That evening we were at Hell’s Canyon Harley-Davidson for dinner. 

 
Unsolicited Comments About Portland Traffic:  It was common practice to ask other H.O.G. members where they came from, how far they rode etc., and when we mentioned being from Portland, people were compelled to tell us about their bad experiences riding around in Portland/metro traffic.  The H.O.G. HQ hotel for this event was the Jantzen Beach Red Lion and folks would drone on about the congestion, freeway crashes and the lengthy delays which were awful in the record Portland heat.  About all I could say was “True that, and apologize for the apocalyptic congestion.”  Then I’d add something about those new spiffy ODOT RealTime signs — you know, the big electronic signs that relay the obvious?!

Day 3, — Took us to Great Falls, MT.  There were multiple stops suggested to riders.  The first was the Nez Perce National Historical Park.  The 
New Perce were critical to the success of the Expedition by providing food and supplies. 

It was hot riding so, we left Lewiston early morning and as a result the park wasn’t open and we toured the exterior.  Lewis and Clark actually split up at what is called today Travelers’ Rest State Park.  Lewis went to the north.  On the north route, you could see the Lewis and Clark Pass, Museum of the Plains Indian, and Camp Disappointment   Clark went to the south, where you could see the Lost Trail PassCamp fortunate Overlook  the three forks of the Missouri River at the Missouri Headwaters State Park, and the Gates of the Mountains.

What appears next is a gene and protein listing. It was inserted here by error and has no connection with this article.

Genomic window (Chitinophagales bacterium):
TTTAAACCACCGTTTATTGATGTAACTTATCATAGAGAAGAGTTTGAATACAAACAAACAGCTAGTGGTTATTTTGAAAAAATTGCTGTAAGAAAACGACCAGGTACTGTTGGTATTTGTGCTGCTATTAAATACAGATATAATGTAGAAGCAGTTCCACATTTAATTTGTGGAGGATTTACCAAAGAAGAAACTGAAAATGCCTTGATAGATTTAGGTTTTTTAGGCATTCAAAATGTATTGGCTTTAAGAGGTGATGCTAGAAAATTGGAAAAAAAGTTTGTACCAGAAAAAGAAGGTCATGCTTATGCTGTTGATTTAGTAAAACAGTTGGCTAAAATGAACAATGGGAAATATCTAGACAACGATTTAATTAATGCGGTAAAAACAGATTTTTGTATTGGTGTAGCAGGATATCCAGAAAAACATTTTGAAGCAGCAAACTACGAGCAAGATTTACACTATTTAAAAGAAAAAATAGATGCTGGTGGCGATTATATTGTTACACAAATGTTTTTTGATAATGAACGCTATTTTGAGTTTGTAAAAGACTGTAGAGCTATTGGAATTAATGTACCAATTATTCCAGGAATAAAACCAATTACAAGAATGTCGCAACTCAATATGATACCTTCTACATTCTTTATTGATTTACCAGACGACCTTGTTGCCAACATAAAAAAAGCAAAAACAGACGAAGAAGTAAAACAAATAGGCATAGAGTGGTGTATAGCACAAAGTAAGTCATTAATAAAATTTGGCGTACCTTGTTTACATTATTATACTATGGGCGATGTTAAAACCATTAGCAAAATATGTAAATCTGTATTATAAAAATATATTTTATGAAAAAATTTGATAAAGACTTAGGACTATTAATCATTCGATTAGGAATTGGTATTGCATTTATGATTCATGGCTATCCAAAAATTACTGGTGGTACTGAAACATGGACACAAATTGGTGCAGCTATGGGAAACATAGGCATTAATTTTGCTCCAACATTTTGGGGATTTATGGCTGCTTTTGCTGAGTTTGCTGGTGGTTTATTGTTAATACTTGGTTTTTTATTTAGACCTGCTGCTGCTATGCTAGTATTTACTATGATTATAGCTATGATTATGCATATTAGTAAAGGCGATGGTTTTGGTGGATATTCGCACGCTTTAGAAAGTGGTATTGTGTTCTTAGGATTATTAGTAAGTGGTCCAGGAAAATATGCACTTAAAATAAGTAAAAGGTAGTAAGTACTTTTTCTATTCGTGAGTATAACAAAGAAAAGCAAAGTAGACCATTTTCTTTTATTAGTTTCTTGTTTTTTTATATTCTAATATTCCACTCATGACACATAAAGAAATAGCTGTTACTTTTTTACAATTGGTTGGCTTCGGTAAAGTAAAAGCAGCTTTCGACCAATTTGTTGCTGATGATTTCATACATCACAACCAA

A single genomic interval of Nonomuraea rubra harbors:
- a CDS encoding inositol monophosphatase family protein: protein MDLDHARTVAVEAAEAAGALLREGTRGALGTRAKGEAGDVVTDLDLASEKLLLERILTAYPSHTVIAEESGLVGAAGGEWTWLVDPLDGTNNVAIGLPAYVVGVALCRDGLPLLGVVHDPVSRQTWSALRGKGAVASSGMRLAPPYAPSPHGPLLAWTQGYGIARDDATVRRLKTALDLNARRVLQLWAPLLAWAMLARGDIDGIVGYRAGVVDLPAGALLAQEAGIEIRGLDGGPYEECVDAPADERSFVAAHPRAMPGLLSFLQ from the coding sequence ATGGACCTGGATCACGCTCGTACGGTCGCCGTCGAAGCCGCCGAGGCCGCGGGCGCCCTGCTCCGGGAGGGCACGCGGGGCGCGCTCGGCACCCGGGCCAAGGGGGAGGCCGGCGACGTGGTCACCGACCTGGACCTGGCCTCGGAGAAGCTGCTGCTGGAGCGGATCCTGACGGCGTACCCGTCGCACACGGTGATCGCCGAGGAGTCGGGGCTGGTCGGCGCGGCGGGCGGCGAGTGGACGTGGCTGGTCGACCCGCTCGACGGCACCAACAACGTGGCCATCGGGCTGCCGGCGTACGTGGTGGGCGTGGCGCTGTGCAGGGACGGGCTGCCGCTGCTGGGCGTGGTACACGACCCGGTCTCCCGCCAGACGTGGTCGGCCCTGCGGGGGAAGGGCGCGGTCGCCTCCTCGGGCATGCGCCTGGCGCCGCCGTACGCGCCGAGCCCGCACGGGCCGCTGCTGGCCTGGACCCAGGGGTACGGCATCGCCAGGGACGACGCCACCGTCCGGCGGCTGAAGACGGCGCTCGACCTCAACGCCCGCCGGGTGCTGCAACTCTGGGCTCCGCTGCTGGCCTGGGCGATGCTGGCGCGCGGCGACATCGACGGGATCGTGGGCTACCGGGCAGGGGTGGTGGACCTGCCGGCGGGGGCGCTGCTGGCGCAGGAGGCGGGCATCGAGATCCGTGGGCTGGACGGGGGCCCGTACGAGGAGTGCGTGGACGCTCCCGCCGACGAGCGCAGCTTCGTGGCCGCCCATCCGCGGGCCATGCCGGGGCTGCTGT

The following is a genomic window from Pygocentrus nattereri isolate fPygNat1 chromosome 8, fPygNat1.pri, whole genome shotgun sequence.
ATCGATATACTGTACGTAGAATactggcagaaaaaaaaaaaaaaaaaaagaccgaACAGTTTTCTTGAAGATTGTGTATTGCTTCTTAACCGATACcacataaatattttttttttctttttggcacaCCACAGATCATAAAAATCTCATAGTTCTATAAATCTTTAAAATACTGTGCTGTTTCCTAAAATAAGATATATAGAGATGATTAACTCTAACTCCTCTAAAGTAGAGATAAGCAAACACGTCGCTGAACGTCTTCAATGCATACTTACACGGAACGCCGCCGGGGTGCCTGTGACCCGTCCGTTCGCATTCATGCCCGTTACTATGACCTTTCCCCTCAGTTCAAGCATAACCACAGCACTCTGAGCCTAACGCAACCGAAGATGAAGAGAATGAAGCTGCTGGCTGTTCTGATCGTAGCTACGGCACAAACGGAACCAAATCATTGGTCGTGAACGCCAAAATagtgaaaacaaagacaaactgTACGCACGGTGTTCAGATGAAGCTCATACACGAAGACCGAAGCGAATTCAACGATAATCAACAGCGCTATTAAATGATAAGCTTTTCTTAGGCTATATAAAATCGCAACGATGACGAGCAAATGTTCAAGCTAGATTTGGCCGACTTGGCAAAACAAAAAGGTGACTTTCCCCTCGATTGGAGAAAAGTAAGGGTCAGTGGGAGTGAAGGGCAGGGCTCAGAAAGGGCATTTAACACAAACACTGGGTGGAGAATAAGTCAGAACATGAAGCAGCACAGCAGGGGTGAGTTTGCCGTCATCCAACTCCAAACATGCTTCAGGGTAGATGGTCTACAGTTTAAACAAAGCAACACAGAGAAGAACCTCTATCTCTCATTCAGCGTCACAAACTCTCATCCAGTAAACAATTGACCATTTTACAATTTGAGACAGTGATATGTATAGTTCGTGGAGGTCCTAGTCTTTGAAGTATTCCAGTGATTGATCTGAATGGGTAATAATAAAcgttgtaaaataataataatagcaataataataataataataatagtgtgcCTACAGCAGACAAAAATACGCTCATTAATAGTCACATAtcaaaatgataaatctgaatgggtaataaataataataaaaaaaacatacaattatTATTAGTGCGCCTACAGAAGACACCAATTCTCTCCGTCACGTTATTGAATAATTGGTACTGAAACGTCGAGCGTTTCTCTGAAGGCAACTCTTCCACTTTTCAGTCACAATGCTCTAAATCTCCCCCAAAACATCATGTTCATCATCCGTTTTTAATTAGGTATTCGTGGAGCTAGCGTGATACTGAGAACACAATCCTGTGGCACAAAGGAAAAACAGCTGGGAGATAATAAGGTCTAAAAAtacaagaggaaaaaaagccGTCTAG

Highway 12 heading toward Lolo Pass

We were on Highway 12 headed over Lolo Pass for much of the morning. You’ve undoubtedly seen the photos of the sign that says “Curves next 99 miles…”  Yeah, that one and it’s named one of the best motorcycle roads in the country with lots of sweeping curves and several tight ones.  The elevation at the top is 5,233 feet in the northern Rocky Mountains and the temperatures were quite nice.  Road conditions in some areas were a bit dicey and unfortunately a female member of the H.O.G. group veered up against the guardrail and crashed.  She survived with a number of broken bones, but as I understand it, spent multiple days in the hospital. As we rode by the crash, her motorcycle freakishly went 75 yards up highway 12 and across both lanes of traffic and was sitting upright on the left side of the road, as if someone just parked it there on the kick stand.  Very strange.

That evening the group all got together for dinner at Big Sky Harley-Davidson.


Day 4, — (Friday, July 14,) — Took us to Billings, MT where we spent a couple of days.  There were a couple of stops planned.  The first was t
he Lewis and Clark National Historic Trail Interpretive Center in Great Falls.  We also made sure to take time to see the Great Falls of the Missouri including Rainbow Falls before leaving the area.